They're what I like to call the "one-card wonders". 

Honorable Mentions:

Al Downing (1970 Oakland A's, 10 games, half-year stint)
Don Sutton (1985 Oakland A's, 29 games, half-year stint)
Ben Sheets (2010 Oakland A's, 20 games)


 1978 Topps #658 Manny Sanguillen

A's Accolades:

Manny Sanguillen (1977 Oakland A's, 152 games)

Twelve of Manny Sanguillen's 13 underrated years in the bigs came with the Pirates.

That lone year away from Pittsburgh was 1977, a season which saw him suit up for the A's. He'd have a respectable year there, hitting .275 with six homers and 58 RBIs.

Come 1978, though, he'd go right back to being a Pirate, spending his last three seasons in the black and gold.

A man who seems to genuinely love the game of baseball and its many fans, Sanguillen currently runs "Manny's BBQ", a delicious barbecue joint (from what I hear) inside PNC Park. Pittsburgh just seems like home to him.

Without the advent of baseball cards, I bet a lot of us wouldn't even know that Sanguillen was ever an Oakland A.

I know I wouldn't.

First Base

 1973 Topps #545 Orlando Cepeda

A's Accolades:

Orlando Cepeda (1973 Oakland A's, 3 games, half-year stint)

Mr. Cepeda here makes for an interesting choice at first base.

He played in 28 games for the '72 Braves before coincidentally being dealt to the A's for fellow "Short Term Stops" nominee Denny McLain in June of that year.

The trade didn't work out for either side. McLain struggled in his brief stint with the Braves, and Cepeda's tenure in Oakland consisted of exactly three games for a total of just three at-bats.

All three, as it happens, were pinch-hit plate appearances. He never got on base as an A, nor did he ever play the field for the franchise.

But, as is the case with my positionally-aligned organizing methods, I defer to the card in all cases. Cepeda's 1973 Topps issue lists him as a first baseman, so under the "first baseman" group he goes in my A's binder.

It's my method, and I'm sticking to it.

As forgettable as they may have been, though, those three at-bats made him one of the all-time MVP's in the world of "Short Term Stops" cardboard.

Honorable Mentions:

Carlos Pena (2002 Oakland A's, 40 games, half-year stint)
Eric Karros (2004 Oakland A's, 40 games, sunset season)
Todd Walker (2007 Oakland A's, 18 games, sunset season)

Second Base

1985 Topps #352 Joe Morgan

A's Accolades:

Joe Morgan (1984 Oakland A's, 116 games, sunset season)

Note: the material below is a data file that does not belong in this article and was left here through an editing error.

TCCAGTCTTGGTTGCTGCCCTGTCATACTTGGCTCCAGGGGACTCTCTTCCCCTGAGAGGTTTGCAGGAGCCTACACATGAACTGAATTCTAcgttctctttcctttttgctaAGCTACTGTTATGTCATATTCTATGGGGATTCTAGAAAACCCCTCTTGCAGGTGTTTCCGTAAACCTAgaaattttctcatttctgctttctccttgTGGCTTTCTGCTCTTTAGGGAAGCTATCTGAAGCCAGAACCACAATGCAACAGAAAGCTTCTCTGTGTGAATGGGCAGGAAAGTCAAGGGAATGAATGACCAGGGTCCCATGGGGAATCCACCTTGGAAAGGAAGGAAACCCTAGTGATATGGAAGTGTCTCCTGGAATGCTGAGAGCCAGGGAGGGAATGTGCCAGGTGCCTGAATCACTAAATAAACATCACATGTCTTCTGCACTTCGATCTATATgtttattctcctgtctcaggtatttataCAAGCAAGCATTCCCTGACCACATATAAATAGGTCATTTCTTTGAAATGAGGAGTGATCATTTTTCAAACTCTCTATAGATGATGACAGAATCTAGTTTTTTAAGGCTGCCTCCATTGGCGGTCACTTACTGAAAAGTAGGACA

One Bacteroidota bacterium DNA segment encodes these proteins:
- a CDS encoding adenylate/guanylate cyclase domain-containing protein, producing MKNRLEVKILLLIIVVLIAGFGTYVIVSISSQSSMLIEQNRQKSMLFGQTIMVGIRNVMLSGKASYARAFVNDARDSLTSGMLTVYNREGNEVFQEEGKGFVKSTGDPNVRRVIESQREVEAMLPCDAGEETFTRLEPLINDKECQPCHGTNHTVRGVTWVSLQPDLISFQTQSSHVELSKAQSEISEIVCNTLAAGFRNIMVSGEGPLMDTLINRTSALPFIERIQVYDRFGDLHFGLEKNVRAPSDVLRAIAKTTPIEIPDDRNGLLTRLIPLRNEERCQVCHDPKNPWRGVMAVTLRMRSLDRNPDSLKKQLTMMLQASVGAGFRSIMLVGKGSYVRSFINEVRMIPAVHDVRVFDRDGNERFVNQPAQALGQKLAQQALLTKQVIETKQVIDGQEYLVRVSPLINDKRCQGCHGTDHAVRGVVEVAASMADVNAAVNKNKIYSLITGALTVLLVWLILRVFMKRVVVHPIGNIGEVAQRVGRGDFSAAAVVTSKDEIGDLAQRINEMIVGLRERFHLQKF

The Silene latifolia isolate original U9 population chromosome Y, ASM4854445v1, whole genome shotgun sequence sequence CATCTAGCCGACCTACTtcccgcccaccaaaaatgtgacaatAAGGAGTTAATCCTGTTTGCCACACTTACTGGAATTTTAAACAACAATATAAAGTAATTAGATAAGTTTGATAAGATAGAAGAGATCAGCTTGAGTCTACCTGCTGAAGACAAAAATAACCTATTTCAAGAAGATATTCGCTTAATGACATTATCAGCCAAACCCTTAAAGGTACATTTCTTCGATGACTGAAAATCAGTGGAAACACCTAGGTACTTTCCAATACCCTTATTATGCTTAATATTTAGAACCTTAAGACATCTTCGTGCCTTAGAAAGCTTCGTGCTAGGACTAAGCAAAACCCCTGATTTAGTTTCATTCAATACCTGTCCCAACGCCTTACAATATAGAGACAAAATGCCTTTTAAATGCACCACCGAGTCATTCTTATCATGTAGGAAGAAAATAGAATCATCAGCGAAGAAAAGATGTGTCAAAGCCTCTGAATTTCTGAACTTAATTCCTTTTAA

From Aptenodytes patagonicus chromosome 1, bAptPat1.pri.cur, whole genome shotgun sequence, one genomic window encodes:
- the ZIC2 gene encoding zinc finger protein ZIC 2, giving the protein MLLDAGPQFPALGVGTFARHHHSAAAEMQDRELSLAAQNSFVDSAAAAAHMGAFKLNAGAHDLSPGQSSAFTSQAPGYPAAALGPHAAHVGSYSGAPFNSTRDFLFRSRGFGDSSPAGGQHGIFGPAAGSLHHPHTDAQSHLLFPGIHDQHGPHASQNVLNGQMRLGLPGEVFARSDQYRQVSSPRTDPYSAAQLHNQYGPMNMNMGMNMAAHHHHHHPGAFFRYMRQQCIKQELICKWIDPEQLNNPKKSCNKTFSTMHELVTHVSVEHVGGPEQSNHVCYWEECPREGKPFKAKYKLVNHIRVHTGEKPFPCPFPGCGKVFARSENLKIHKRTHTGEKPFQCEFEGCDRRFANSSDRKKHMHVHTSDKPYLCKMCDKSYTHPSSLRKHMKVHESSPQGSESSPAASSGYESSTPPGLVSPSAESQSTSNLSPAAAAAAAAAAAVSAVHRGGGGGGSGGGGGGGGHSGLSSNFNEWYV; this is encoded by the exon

All three of the honorable mentions you see below played in far less games with the A's than Joe Morgan.

It's not the number of games alone that determine who makes the "Short Term Stops" roster, though. Unfamiliarity is what makes a truly great nominee.

And, to me, Joe Morgan is the most unfamiliar second baseman the A's have ever had. Arguably the most integral part of "The Big Red Machine", Morgan just looks flat-out odd in an Oakland jersey.

Much of the second baseman's final years in the bigs were somewhat strange, as he'd don five different jerseys in his last six seasons. The last of those came withe A's in 1984.

He hit just .244 (albeit with a nice .356 OBP) with six homers and 43 RBIs in his "sunset" season. At the time of his retirement, he ranked second in career homers by a second baseman with 268. (Just behind Rogers Hornsby's 271 career dingers.)

After his illustrious Hall of Fame career, Morgan would go on to have another long career in the broadcast booth...

...but that's another story altogether.

Honorable Mentions:

Manny Trillo (1973-74 Oakland A's, 38 games)
Willie Randolph (1990 Oakland A's, 93 games, half-year stint)
Ray Durham (2002 Oakland A's, 54 games, half-year stint)

As usual, be on the lookout for Part 2 of this roster later tonight.


Red Cardboard said...

The script "A's" on the '78 Topps is fantastic.

Fuji said...

Sure hope you're right about the A's capturing the AL West title this year. I'm not so optimistic. On the flipside... I just appreciate the fact that they've been on top of their division for most of the season and are still contenders halfway through August. Go A's!

P.S. That McLain card is sweet... especially for the price.

Brett Alan said...

I know Manny might be less familiar just because way fewer cards were produced in 1977-78 than in 2007-08, but, come on, 83 games of Mike Piazza.